Ankle and foot arthroscopy
What is ankle and foot arthroscopy?
Arthroscopy of the foot and ankle is used to examine and treat joint conditions. The procedure uses an arthroscope, a thin fiber-optic camera, which enables the surgeon to view close-up images of the inside of the ankle and/or foot while working. This usually allows for a less invasive procedure than traditional open surgery, as only a small incision is necessary for the arthroscope, which is about as wide as a drinking straw.
Why it's done
Among many other conditions, ankle and foot arthroscopy can be used to assess and treat:
- Impingement (bony and soft-tissue)
- Joint instability
- Bone chips
- Ligament damage
What to expect?
Although each procedure varies, generally, arthroscopic surgeries involve the following:
- Anesthetic is administered – general or regional.
- A small incision is made in the patient's skin.
- The arthroscope is inserted through the incision.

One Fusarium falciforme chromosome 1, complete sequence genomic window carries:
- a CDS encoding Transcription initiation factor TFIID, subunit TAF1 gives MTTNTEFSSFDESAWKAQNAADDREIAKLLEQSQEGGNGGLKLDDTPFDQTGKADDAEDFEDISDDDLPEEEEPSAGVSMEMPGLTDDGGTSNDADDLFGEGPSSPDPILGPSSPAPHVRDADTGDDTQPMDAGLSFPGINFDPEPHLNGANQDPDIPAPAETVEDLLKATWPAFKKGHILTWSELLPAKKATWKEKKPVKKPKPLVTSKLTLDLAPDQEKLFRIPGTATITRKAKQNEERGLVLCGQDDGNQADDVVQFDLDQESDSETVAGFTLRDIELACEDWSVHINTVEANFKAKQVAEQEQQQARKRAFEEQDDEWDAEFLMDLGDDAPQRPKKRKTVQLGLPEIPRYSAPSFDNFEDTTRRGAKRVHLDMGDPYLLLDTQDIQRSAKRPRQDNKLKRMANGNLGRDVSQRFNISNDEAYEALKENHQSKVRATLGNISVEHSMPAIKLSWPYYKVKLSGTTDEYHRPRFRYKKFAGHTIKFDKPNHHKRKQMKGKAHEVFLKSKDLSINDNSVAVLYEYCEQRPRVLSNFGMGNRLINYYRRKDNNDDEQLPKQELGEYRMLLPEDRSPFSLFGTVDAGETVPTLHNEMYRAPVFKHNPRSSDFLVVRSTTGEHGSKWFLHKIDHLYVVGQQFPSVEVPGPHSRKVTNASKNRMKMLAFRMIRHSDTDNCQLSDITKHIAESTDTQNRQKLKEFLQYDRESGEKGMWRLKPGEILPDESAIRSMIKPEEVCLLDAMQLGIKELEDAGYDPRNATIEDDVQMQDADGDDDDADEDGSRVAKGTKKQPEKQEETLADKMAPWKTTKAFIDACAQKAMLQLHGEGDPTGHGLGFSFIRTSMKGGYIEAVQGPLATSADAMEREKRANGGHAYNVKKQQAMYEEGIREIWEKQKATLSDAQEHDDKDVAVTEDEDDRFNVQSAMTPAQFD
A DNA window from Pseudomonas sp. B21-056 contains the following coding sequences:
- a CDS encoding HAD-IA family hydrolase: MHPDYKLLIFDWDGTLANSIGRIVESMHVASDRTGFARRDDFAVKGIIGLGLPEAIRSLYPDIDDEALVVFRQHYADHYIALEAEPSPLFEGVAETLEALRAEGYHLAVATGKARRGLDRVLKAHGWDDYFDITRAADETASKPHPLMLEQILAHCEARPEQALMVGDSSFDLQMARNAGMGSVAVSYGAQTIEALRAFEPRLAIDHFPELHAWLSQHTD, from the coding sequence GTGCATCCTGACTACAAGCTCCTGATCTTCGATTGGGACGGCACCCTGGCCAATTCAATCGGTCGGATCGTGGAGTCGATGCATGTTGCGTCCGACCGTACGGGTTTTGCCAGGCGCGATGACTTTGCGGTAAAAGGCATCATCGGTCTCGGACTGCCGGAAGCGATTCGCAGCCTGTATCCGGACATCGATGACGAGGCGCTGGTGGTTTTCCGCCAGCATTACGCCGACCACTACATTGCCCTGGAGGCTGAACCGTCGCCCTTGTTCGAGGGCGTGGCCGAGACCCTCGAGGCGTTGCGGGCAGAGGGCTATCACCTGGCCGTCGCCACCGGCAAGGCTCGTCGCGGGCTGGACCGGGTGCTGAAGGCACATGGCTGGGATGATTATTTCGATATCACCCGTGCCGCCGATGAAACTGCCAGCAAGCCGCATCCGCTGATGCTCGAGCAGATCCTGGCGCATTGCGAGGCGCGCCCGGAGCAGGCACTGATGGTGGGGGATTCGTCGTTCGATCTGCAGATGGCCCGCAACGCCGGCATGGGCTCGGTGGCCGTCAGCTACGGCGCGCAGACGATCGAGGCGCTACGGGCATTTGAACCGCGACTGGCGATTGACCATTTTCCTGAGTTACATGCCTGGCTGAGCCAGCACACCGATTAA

- Other incisions may be made to introduce other small grasping, probing or cutting tools.
- Light is transmitted via fiber optics at the end of the arthroscope.
- Information about the interior of the joint is transmitted to a screen.
- Corrective surgery, if necessary, may be performed during the initial diagnostic procedure.
- Sutures will be used to close the skin and allow for appropriate healing.
- Dressings or bandages may be applied to the postoperative area.
The small wounds created by the arthroscope and probing tool(s) may take several days to heal. Recovery time depends on the extent of the surgery and on the individual patient. However, most arthroscopic surgery is done on an outpatient basis, and patients are allowed to go home within hours after the surgery. Some patients resume daily activities and return to work or school within a few days. Athletes and other patients in good physical condition may return to athletic activities within a few weeks, under the care of their physician.